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Material Has Unique Ability to Remember Like the Brain

Vanadium oxide has a memory of its last external stimuli for three hours or more, a discovery that can impact future electronics development.

Elizabeth Montalbano

September 30, 2022

3 Min Read
vanadium dioxide material remembers
Researchers have discovered that vanadium dioxide (VO2), a compound used in electronics, is capable of “remembering” the entire history of previous external stimuli, the first such material to be identified as possessing this property. Image courtesy of POWERlab/EPFL

A material commonly used in electronics can "remember" its entire previous history of external stimuli, the first such material discovered to have this innate property, researchers have found. A team at the Swiss Federal Institute of Technology—commonly known as EPFL--discovered that vanadium oxide has a memory effect in its structure that is unique to the material, though it may also exist in other materials, researchers said.

Mohammad Samizadeh Nikoo, a PhD student at EPFL School of Engineering’s Power and Wide-band-gap Electronics Research Laboratory (POWERlab), made the discovery by accident while researching phase transitions in the material for his thesis, he said.

Vanadium oxide has an insulating phase when relaxed at room temperature but undergoes a steep insulator-to-metal transition at 68 degrees Celsius. This is due to changes in its lattice structure at that temperature.

Samizadeh Nikoo's work was meant to discover how long it takes for the material to transition from one stage to another. However, what he found after taking hundreds of measurements was something else: a volatile memory effect in which “the material reverts back to the insulating state right after removing the excitation," the researchers said in a press statement.

Making the Vanadium Oxide Discovery

Samizadeh Nikoo's discovery came during experiments in which he applied an electric current to a sample of vanadium oxide, in which he found that the current moved across the material along a path until it exited on the other side. The material responded to the current by heating up as it passed through, changing state. However, once the current had passed, the material returned to its initial state, he said.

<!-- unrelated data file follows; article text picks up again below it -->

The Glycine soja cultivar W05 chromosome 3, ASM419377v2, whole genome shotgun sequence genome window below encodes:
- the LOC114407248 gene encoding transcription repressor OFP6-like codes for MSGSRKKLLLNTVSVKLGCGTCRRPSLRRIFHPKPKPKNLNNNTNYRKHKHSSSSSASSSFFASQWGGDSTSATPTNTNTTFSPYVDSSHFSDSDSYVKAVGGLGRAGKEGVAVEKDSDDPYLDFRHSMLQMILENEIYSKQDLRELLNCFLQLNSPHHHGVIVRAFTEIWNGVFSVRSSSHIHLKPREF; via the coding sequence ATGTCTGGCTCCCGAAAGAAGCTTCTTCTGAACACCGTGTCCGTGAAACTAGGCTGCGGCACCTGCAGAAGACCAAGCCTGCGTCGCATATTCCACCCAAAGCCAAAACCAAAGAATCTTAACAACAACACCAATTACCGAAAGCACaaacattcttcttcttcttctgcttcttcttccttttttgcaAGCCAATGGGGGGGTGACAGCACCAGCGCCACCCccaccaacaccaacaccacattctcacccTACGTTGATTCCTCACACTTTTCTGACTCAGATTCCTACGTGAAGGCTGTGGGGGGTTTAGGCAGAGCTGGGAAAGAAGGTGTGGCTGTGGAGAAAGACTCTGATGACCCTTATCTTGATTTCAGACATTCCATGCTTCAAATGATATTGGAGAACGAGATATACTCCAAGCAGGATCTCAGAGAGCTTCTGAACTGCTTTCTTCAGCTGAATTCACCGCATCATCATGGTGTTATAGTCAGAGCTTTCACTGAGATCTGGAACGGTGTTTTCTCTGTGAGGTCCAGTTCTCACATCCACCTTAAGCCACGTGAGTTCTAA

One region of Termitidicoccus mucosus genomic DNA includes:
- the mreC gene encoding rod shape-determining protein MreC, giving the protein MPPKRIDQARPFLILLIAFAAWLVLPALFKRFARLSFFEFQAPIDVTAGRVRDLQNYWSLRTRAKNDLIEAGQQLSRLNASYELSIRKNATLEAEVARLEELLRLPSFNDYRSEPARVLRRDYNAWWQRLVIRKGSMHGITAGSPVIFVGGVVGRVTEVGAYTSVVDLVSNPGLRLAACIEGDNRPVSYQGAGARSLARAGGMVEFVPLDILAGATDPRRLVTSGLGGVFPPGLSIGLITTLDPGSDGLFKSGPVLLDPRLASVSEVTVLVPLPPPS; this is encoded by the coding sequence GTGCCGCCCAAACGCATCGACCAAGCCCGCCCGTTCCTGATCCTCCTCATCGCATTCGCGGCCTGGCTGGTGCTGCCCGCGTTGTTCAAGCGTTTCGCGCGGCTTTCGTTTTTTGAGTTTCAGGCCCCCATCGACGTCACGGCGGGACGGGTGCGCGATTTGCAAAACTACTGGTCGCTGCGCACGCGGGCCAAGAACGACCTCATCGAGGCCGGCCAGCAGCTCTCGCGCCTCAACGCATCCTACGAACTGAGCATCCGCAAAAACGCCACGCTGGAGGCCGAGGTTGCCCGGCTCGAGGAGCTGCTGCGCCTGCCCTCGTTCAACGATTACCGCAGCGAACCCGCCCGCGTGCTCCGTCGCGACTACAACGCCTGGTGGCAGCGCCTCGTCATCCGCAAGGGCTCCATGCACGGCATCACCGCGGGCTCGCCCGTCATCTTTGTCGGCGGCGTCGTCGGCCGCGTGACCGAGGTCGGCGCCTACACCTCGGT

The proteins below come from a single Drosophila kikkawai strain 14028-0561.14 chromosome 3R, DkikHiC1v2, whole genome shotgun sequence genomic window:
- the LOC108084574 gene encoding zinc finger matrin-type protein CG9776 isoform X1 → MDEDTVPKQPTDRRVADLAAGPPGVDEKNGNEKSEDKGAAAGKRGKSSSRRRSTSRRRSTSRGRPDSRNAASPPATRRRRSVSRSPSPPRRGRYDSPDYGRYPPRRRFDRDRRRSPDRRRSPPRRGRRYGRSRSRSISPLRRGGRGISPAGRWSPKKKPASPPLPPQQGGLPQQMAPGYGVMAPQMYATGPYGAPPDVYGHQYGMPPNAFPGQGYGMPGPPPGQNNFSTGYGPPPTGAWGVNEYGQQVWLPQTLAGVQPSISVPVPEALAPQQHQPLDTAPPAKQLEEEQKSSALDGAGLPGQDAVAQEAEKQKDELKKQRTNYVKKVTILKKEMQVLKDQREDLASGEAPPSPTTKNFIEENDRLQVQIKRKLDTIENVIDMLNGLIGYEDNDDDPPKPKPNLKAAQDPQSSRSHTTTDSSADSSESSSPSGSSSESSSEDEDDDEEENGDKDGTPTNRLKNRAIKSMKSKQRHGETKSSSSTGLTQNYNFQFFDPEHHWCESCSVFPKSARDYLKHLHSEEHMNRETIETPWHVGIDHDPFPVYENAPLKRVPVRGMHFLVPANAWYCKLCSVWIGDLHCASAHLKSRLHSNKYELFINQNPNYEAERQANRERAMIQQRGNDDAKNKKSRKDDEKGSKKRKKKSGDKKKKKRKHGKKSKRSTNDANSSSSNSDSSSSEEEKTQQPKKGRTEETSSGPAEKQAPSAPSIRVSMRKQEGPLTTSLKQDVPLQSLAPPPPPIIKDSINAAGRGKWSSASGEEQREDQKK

The experiment was repeated, causing Samizadeh Nikoo to realize that the time it took to change state was directly linked to the history of the material and not the electronic reaction, noted Elison Matioli, am EPFL professor who heads the POWERlab.

“The [vanadium oxide] seemed to ‘remember’ the first phase transition and anticipate the next,” he explained in the statement.

Moreover, the material could remember its most recent external stimulus for up to three hours--or potentially for even days--though researchers as yet don't have the instruments to measure this type of duration, Matioli said.

Proof and Significance

The team conducted numerous measurements to ensure the observation was not a fluke, corroborating their results by applying the new method to different materials at other laboratories around the world. Researchers said they were surprised by the memory effect, which is not related to electronic states but rather with the physical structure of the material, Matioli said.

"It’s a novel discovery: no other material behaves in this way," he asserted.

In fact, the discovery replicates well what happens in the brain, with vanadium oxide switches acting similarly to neurons, researchers said.

The discovery is significant because since the memory effect is an innate property of the material itself, it can be applied uniquely to developing high-performance electronics devices, researchers said.

Impact on Future Devices

Engineers rely on memory to perform calculations of all kinds. Right now, materials that can enhance the calculation process by offering greater capacity, speed, and miniaturization are in high demand—in particular for data-storage and processing devices like processors, researchers said. Vanadium oxide has all of these characteristics along with its continuous, structural memory, which sets it apart from conventional materials that store data as binary information dependent on the manipulation of electronic states, they said.

"Manipulation of structural—rather than electronic—states could provide a path to ultrascaled low-power functional devices, but the electrical control of such states is challenging," researchers wrote in a paper on their work in the journal Nature Electronics.

Discovering, then, that a material shows "electronically accessible long-lived structural states" provides a pathway for novel data storage and processing solutions, they wrote.

Researchers compared the states as "exhibiting features similar to glasses," they wrote. Thus, the discovery paves the way for the development of low-power semiconductors that can "outperform conventional metal–oxide–semiconductor electronics in terms of speed, energy consumption, and miniaturization as well as provide a route to neuromorphic computation and multilevel memories," researchers wrote.

About the Author(s)

Elizabeth Montalbano

Elizabeth Montalbano has been a professional journalist covering the telecommunications, technology and business sectors since 1998. Prior to her work at Design News, she has previously written news, features and opinion articles for Phone+, CRN (now ChannelWeb), the IDG News Service, Informationweek and CNNMoney, among other publications. Born and raised in Philadelphia, she also has lived and worked in Phoenix, Arizona; San Francisco and New York City. She currently resides in Lagos, Portugal. Montalbano has a bachelor's degree in English/Communications from De Sales University and a master's degree from Arizona State University in creative writing.

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